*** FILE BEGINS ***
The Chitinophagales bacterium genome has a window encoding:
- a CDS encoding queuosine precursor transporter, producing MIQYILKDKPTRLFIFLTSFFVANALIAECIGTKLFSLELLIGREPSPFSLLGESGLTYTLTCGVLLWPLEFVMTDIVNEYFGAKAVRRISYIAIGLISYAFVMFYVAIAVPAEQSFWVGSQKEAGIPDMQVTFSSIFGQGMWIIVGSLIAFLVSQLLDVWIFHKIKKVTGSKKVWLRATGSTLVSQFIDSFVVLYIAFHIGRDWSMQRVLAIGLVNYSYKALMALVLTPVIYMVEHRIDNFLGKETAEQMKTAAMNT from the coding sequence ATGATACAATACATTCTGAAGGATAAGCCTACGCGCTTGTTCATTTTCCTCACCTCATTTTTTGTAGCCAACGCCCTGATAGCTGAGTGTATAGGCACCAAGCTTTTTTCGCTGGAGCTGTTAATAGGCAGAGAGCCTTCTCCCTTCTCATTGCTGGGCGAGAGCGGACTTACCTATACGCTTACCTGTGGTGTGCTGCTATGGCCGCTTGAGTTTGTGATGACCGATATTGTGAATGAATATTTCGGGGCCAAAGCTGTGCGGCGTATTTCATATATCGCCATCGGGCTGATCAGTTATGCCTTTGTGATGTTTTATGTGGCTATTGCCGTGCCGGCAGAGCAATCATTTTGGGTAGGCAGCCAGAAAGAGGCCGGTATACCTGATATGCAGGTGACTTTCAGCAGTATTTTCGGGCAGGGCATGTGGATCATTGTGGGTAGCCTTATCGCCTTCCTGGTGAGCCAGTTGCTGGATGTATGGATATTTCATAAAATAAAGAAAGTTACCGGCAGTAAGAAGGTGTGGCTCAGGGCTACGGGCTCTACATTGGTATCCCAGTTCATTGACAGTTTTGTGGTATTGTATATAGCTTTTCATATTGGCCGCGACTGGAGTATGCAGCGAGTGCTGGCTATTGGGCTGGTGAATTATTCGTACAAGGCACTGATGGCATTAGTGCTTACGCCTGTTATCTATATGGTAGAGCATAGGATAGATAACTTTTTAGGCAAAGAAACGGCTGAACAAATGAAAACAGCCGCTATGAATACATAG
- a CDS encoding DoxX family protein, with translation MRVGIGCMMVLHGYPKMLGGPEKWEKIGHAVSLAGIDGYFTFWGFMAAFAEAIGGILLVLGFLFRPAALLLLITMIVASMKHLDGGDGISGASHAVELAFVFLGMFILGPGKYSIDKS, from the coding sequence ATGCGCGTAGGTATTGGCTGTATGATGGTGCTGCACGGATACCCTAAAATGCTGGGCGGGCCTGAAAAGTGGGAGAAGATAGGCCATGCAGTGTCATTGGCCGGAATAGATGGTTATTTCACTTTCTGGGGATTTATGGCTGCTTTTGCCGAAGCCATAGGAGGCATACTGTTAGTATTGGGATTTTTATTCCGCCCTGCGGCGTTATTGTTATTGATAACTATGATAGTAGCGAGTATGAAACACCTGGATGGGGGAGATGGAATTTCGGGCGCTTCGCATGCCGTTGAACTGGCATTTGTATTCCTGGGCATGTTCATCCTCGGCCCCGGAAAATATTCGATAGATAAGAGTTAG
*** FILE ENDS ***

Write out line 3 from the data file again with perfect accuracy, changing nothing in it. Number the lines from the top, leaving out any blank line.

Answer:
- a CDS encoding DoxX family protein, with translation MRVGIGCMMVLHGYPKMLGGPEKWEKIGHAVSLAGIDGYFTFWGFMAAFAEAIGGILLVLGFLFRPAALLLLITMIVASMKHLDGGDGISGASHAVELAFVFLGMFILGPGKYSIDKS, from the coding sequence ATGCGCGTAGGTATTGGCTGTATGATGGTGCTGCACGGATACCCTAAAATGCTGGGCGGGCCTGAAAAGTGGGAGAAGATAGGCCATGCAGTGTCATTGGCCGGAATAGATGGTTATTTCACTTTCTGGGGATTTATGGCTGCTTTTGCCGAAGCCATAGGAGGCATACTGTTAGTATTGGGATTTTTATTCCGCCCTGCGGCGTTATTGTTATTGATAACTATGATAGTAGCGAGTATGAAACACCTGGATGGGGGAGATGGAATTTCGGGCGCTTCGCATGCCGTTGAACTGGCATTTGTATTCCTGGGCATGTTCATCCTCGGCCCCGGAAAATATTCGATAGATAAGAGTTAG